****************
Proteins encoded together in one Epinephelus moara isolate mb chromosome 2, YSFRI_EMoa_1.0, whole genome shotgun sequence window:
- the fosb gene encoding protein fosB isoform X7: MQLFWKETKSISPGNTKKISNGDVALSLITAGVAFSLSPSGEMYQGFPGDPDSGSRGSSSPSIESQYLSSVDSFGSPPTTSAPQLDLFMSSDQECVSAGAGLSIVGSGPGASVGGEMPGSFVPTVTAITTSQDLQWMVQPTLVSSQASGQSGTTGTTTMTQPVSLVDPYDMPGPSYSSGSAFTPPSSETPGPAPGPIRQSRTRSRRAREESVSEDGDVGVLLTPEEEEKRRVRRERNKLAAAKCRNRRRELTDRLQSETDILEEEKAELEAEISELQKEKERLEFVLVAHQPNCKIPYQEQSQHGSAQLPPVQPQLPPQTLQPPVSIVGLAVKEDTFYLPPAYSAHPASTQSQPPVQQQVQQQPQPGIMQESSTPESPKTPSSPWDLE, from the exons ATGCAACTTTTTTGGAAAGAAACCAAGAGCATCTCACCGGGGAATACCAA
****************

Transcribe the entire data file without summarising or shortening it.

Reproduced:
Proteins encoded together in one Epinephelus moara isolate mb chromosome 2, YSFRI_EMoa_1.0, whole genome shotgun sequence window:
- the fosb gene encoding protein fosB isoform X7: MQLFWKETKSISPGNTKKISNGDVALSLITAGVAFSLSPSGEMYQGFPGDPDSGSRGSSSPSIESQYLSSVDSFGSPPTTSAPQLDLFMSSDQECVSAGAGLSIVGSGPGASVGGEMPGSFVPTVTAITTSQDLQWMVQPTLVSSQASGQSGTTGTTTMTQPVSLVDPYDMPGPSYSSGSAFTPPSSETPGPAPGPIRQSRTRSRRAREESVSEDGDVGVLLTPEEEEKRRVRRERNKLAAAKCRNRRRELTDRLQSETDILEEEKAELEAEISELQKEKERLEFVLVAHQPNCKIPYQEQSQHGSAQLPPVQPQLPPQTLQPPVSIVGLAVKEDTFYLPPAYSAHPASTQSQPPVQQQVQQQPQPGIMQESSTPESPKTPSSPWDLE, from the exons ATGCAACTTTTTTGGAAAGAAACCAAGAGCATCTCACCGGGGAATACCAA